Hearing protection for shooters is back in the news and back on the desks of our federal legislators. The Firearms Coalition has been calling for deregulation of firearm suppressors – what the law and non-gunnies call “silencers” – for decades. Contrary to Hollywood portrayals, a suppressor does not make a gun silent. It’s a rather simple gadget attached to the end of a gun’s barrel to reduce excessive noise.
My late father wrote about deregulating suppressors back in 1989. I wrote about the inanity of suppressor laws in this column in 2011, and again when Rep. Matt Salmon, R-Ariz., finally introduced a bill to relieve the situation back in 2015. Salmon has retired, but Rep. Jeff Duncan, R-S.C., introduced an almost identical bill, H.R. 367, the Hearing Protection Act of 2017, in the opening days of the 115th Congress, and Sen. Mike Crapo, R-Idaho, followed up with S. 59 in the Senate a few days later. While neither bill goes as far toward deregulating suppressors as hardcore rights advocates would prefer, they are both a huge step in the right direction.
Currently, silencers are restricted under the provisions of the National Firearms Act of 1934, or NFA. The NFA was passed as a way to limit Americans’ access to machine guns and heavy weapons. It was billed as a response to “motor bandits” and mobsters like Bonnie and Clyde, John Dillinger, “Machine Gun” Kelly and Al Capone, who had become household names thanks to sensational press reports, radio programs and action movies. But what really had the politicians worried were the masses of frustrated veterans who had come home from a brutal war to poverty, unemployment and empty promises of a reward in the too-distant future.
In 1932, some 40,000 of these desperate veterans and their supporters, known as the “Bonus Army,” marched on Washington and demanded payment of the IOUs the government had given them in return for their service. Congress refused to accede to the marchers’ demands, and President Hoover eventually resorted to using cavalry, tanks and teargas to drive the protesters off. Marchers returned in 1933 to challenge the new president, Franklin Roosevelt, but again they were denied.
Some thought the veterans were bent on overthrowing the U.S. government, and official Washington was worried. Politicians of the day – unlike many of the current crop – understood that they could not simply ignore the constitutional prohibition on infringing on the right of the people to keep and bear arms, but Roosevelt’s attorney general, Homer Cummings, convinced Congress to do an end-run on the Constitution by claiming they weren’t regulating firearms, but rather just taxing certain “dangerous” goods.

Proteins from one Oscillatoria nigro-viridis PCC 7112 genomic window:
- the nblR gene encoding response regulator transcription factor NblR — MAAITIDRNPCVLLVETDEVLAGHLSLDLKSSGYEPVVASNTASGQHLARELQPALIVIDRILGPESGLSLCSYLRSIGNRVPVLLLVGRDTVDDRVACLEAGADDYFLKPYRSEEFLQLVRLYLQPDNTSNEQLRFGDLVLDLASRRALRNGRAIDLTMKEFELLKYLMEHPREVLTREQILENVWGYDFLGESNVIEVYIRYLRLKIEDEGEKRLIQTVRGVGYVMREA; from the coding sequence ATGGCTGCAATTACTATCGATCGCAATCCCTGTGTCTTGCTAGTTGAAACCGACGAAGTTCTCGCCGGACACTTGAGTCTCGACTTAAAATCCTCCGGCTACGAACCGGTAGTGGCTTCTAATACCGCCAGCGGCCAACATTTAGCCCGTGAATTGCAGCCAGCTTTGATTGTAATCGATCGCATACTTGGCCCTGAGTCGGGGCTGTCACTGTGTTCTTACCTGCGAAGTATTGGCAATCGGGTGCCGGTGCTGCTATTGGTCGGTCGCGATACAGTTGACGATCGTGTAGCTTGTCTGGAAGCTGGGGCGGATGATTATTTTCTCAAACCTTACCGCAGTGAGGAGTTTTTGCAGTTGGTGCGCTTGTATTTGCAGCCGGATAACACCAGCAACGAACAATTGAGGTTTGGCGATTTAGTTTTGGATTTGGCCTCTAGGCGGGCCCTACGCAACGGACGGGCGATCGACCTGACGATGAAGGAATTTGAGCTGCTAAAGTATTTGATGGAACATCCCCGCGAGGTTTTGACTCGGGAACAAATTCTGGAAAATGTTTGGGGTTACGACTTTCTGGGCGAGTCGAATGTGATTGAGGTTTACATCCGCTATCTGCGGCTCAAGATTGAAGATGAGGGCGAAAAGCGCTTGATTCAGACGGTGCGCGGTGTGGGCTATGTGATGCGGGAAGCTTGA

The NFA instituted an onerously high tax on the transfer of items included under its purview and required registration of those items to verify the taxes paid. It also required that people seeking to own these items undergo an extensive background investigation and get permission from their local sheriff or chief of police before they could take possession.
Somehow silencers were included under this law, and from that day to this, any device that is designed or used to reduce the sound of a firearm has been treated the same as a machine gun. Actually, in many ways the restrictions on “silencers” are even more draconian than the restrictions on machine guns, because any part or piece of a silencer is considered to be a silencer itself, where only a few key components of machine guns are restricted.
This expansive definition is even more problematic considering how remarkably simple a silencer is. It works exactly like a car muffler, providing an enclosed space to momentarily capture and slow the release of the hot gasses that propel the bullet down the barrel. Slowing the release of the gasses reduces the noise generated by a shot. Taping a 2-liter, plastic soda bottle over the muzzle of a gun will attenuate its noise output. But doing that is a felony punishable by up to 10 years in prison.
Under the new proposals, silencers would be treated like rifles and shotguns, rather than like machine guns, which is still overkill. Why should a muffler be restricted or controlled at all? In many European countries, the only regulations regarding suppressors are those requiring them. Their use is considered good manners and common courtesy, like mufflers on motorcycles.
Suppressors are also in the news recently because the Marine Corps is considering installing them on all of the guns in an entire infantry battalion. The general promoting the idea points to improved communications among soldiers, safer range conditions and reductions in hearing damage claims – the exact same benefits that would be realized by civilian shooters and hunters.
While suppressors don’t completely eliminate the need for ear protection while shooting most guns, they do reduce noise enough to make shooting safer and more pleasant for participants and nearby neighbors.
The House version of the Hearing Protection Act launched with 43 cosponsors and should be able to be passed relatively easily – if Republican leadership allows it hearings and votes. In the Senate, where Republicans and rights supporters enjoy a narrower majority, a more difficult fight is expected. The Firearms Coalition is focusing our attention on that tougher fight first. If we can get the bill passed out of the Senate, passage in the House should be a slam-dunk. This approach avoids the possibility of expending time and energy to get it through the House, only to have it die in the Senate.
Readers are encouraged to contact senators and urge passage of this important legislation.
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